Archive for June, 2010


Please see our updated post following our second visit to the Atlanta Prison Farm HERE.

Upstairs Dormitory Cell Blocks


My search began on Google by typing, “abandoned buildings atlanta”.  Once finding information on the old Atlanta Prison Farm on Key Road, fellow photog Jonathan Cipolla and I headed out on a photo-adventure.

A cursory search of the internet reveals some history on this place.  It was opened in 1945 and closed in 1995.  Closed for almost twenty years, the facility caught fire in October 2009 and allowed to burn itself out.  According to Dekalb County Fire Captain Eric Jackson, as quoted by the Atlanta Journal Constitution, “We haven’t found anything or anyone yet,” said Jackson. “We are letting it burn while controlling it. It is not worth putting our fighters in any risk.”

Upstairs cells nine months after the Oct. 2009 fire.

While exploring the facility it’s apparent the fire was recent with the contrasting red rust and charred black up on the roof / second level.  Most astounding were the medical records just spread about in what appears to be the old infirmary where I read about a married resident on a form dated October 1989 with a broken arm and a ninth grade education – requesting pain medication.

According to the City of Atlanta Online, the historic account of the city’s Department of Corrections, the Atlanta Prison Farm was described as “…the City of Atlanta’s 700 bed prison farm located within Northeast Atlanta on Key Road.  Inmates at this facility, who served sentences for ordinance and traffic offenses, were routinely assigned to farming, livestock, cannery and dairy operation details.  This enabled the detainees to benefit from vocational training and contribute to their sustenance.”

Jonathan Cipolla

It doesn’t appear this was a maximum security facility with a history of any famous hard-core criminals, but if seeking some of the best Urban Decay, it’s all here!  We did anticipate some contact while here, not with the ghostly type, but perhaps the homeless or roving teen type, but could not find anyone.  We also saw very little proof of any recent visitors.  I think the most dangerous thing about this place is being caught in an unflattering photograph at the hands of a fellow photog.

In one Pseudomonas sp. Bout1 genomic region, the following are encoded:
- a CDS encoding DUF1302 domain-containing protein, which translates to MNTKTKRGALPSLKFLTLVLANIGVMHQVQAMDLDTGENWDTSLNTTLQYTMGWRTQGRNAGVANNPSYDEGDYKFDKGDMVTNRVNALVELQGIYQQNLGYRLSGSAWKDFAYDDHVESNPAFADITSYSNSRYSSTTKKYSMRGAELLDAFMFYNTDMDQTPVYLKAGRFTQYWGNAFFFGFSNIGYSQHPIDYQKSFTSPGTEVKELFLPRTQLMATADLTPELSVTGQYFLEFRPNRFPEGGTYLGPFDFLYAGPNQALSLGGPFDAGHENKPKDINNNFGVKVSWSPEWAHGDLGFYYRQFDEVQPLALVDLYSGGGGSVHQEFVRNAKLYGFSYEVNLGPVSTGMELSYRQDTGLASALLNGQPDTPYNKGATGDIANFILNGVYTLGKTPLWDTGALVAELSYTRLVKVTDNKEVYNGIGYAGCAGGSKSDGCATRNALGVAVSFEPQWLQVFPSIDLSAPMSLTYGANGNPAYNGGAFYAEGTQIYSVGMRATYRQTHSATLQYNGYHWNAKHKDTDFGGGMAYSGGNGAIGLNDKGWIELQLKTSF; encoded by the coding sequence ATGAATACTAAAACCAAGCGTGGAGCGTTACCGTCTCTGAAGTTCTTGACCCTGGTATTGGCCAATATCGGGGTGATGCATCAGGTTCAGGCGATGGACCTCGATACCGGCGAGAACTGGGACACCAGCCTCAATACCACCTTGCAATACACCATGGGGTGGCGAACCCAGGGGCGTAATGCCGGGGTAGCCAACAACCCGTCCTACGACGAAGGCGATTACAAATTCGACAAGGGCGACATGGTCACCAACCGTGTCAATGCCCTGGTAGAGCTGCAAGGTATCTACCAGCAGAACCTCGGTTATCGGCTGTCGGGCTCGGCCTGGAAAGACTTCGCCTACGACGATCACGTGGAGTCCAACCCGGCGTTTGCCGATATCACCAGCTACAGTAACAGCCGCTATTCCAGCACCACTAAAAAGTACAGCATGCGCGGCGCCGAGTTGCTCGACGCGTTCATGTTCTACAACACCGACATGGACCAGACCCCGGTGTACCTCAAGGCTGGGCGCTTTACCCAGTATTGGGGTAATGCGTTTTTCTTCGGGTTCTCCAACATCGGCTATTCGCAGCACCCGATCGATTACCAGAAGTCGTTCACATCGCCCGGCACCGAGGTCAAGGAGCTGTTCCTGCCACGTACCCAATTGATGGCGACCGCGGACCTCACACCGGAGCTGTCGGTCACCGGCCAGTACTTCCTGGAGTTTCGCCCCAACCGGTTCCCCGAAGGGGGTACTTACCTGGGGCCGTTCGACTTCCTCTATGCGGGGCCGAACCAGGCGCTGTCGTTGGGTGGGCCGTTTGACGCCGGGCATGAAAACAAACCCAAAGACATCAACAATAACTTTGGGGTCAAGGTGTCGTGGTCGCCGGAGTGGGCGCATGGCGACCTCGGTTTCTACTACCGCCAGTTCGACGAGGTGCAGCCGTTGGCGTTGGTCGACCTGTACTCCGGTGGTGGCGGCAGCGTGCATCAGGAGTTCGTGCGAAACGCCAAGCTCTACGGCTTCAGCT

I may return to this site to take a second look and explore more of the outer buildings.  I never did get down to the boiler area, and Google Earth indicates other smaller buildings worth exploration.

What about the asbestos?  I couldn’t find any record of this, but learned by word-of-mouth that the city was forced to conduct asbestos abatement in this facility due to the number of homeless people frequenting the location.  I looked at some of the floor tiles and was suspicious some may be VAT (Vinyl Asbestos Tile) but if this facility’s plumbing went through abatement, then the flooring would be required to be done at the same time and would have been a much less expensive way to abatement than plumbing.  Any exposed plumbing we could see seemed to be clear of asbestos.

In the end, it appears this gem of a photog find isn’t a very well kept secret.  A simple Google search of “Atlanta Prison Farm” will reveal many web sites by eager photogs both pre and post fire (Oct. 2009).  Recording artist Aaron Shust was also photographed in this location.

I would love to bring in a model and do some additional shooting – showing a sharp contrast of modern and kept versus old and decaying.  Would be interesting….

Salt Lake City Airport

Photographed 7 image autobracket +/- 1/3, Processed with Photomatix Pro and finished with Picasa 3 and Paint Shop Pro X2.